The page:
Can 'Task' Be Used as a Verb?
No one likes tasks. This is unsurprising, given that the definitions we give for this noun include “a usually assigned piece of work often to be finished within a certain time,” “subjection to adverse criticism,” and “something hard or unpleasant that has to be done.” You will rarely hear someone speak of the “lovely task” they’ve just been given. But some are not content with disliking this word based on its semantic content, and have taken additional umbrage with its use as a verb.
It is uncertain exactly why this distaste for the transitive verb form of task has come about. Some possibilities are that it is seen as being new, that it is business jargon, or that it frequently is found used in the passive voice. Prohibitions against the verb are rarely found in usage and style guides, and when they are encountered few seem to take them very seriously.
task is not a verb.
— Telegraph Style Book; The official guide to house style for The Daily Telegraph, (https://www.telegraph.co.uk/style-book/t/)
Ronald Koeman tasked with resuscitating mediocre Dutch national team and own management career
— (headline) The Daily Telegraph (London, Eng.), 22 Mar. 2018
A unit of US special forces tasked with carrying out “decapitation” operations may be aboard a nuclear-powered submarine docked in the South Korean port of Busan, the nation’s newswire reported on Monday, citing a defence source.
— The Daily Telegraph (London, Eng.), 17 Oct. 2017
Pippa Grange, 47, is tasked with changing the culture and mindset of England teams, and increasing their “psychological resilience” to the pressure of winning critical matches.…
— The Daily Telegraph (London, Eng.), 4 Jan. 2018
Task is not a new verb. In fact, it has been verbing along since the 14th century, used with the meaning of “to assign a task to.” It also has an obsolete sense of “to impose a tax on,” and an additional current meaning of “to oppress with great labor.” The word has shown an increase in use of late, particularly in business writing (a form of English many people take great dislike to), but getting tasked with something is commonly found in military use from at least the 1960s.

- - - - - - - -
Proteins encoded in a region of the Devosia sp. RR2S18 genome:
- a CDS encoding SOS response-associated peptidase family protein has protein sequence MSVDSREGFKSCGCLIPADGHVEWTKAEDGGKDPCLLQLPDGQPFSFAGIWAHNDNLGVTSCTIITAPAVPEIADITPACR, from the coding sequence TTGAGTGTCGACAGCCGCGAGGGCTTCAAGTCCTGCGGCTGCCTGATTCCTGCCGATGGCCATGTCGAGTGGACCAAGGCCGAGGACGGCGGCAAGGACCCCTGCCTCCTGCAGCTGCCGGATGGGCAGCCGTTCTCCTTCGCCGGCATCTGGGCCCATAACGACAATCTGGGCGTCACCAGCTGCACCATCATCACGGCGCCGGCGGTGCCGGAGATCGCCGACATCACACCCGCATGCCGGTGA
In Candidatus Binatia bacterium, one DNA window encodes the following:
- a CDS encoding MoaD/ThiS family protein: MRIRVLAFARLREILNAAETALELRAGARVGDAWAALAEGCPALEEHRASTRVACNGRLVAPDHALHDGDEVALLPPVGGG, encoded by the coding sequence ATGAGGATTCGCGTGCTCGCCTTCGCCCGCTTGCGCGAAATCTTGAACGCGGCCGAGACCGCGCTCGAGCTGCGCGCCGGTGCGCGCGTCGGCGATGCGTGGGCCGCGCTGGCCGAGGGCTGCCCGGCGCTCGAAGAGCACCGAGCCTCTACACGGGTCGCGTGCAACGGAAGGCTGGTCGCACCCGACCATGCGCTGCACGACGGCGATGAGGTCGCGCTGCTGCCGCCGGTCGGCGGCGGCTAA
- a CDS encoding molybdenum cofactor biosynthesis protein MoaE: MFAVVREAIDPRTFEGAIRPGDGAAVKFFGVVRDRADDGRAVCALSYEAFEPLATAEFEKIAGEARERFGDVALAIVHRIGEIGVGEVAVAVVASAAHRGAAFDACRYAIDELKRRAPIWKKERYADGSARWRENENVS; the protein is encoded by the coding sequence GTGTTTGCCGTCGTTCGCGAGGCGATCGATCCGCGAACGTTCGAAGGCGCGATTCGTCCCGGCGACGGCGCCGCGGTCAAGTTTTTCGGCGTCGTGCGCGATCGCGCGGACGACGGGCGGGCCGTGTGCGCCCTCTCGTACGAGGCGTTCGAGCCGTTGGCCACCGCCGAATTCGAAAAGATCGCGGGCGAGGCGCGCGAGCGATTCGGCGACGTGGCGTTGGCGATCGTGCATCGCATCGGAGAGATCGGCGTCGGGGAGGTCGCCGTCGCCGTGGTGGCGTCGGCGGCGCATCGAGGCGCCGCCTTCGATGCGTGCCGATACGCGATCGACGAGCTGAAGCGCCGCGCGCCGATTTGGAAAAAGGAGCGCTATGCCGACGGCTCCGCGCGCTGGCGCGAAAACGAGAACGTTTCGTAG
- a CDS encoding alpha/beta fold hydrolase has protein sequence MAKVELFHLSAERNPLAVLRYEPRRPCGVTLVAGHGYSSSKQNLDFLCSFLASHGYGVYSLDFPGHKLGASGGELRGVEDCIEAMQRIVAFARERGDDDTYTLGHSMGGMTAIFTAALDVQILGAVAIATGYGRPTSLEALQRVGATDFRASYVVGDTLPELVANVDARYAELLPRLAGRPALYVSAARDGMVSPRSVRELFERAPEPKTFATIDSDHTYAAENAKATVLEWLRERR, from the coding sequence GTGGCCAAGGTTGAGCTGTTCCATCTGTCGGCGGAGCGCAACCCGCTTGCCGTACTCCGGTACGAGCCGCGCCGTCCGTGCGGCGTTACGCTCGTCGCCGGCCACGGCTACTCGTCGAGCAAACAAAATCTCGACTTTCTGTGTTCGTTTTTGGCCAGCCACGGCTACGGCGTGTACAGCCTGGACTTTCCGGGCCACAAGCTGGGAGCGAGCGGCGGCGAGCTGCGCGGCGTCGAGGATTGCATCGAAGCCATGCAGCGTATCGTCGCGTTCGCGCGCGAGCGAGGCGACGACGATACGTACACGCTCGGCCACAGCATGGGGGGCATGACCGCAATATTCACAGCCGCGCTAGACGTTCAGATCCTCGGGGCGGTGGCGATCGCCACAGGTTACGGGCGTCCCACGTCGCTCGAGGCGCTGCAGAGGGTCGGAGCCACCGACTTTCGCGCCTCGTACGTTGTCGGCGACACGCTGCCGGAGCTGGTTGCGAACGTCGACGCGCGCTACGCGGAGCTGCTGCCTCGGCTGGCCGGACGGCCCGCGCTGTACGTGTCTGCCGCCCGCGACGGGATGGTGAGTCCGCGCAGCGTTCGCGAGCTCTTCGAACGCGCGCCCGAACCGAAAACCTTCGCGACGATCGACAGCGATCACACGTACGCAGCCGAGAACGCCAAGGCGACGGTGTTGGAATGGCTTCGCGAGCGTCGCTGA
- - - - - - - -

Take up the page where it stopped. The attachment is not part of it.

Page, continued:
One consolidated handbook covering the subjects of welfare organizations, pay and allowances, allotments, travel, shipment of household effects, overseas duty stations, disabilitv separation, retirement, promotion, reenlistment benefits, medical care, survivors' benefits-and others-would answer the prayers of those tasked with these additional duties.
— Leatherneck (Quantico, VA), Oct. 1963
The platoon is tasked to conduct a two-week platoon sweep between Hue and Danang with the objective of eliminating all enemy forces within the Hue-Danang axis, the bush country as well as Route One.
— Marine Corps Gazette, May 1970
Responsibility for delivering the food to Yuma was tasked to Marine Aerial Refueler-Transport Squadron 252.
— Leatherneck (Quantico, VA), Jul. 1971
This particular turn of phrase did not originate with the military, and may be seen on occasion in much earlier examples.
The establishment involved immense expenses, and responsibilities, and was tasked with the transmission not only of intelligence, but of immense amounts of exchanges.
— Niles’ National Register (Baltimore, MD), 19 Dec. 1846
It was impossible for me to write a line all this week, as I was on every committee which was tasked with receiving and entertaining Benjamin Harrison, President of the United States.
— The American Israelite (Cincinnati, OH), 7 May 1891
It is fine with us if you wish to avoid using the passive voice in your writing, and we also have no problem with you eschewing the use of task as a verb. But any decent peeve should have a solid foundation, and saying that task is not a verb is deficient in that regard. Perhaps you could go with the old standby of “I just hate that word.”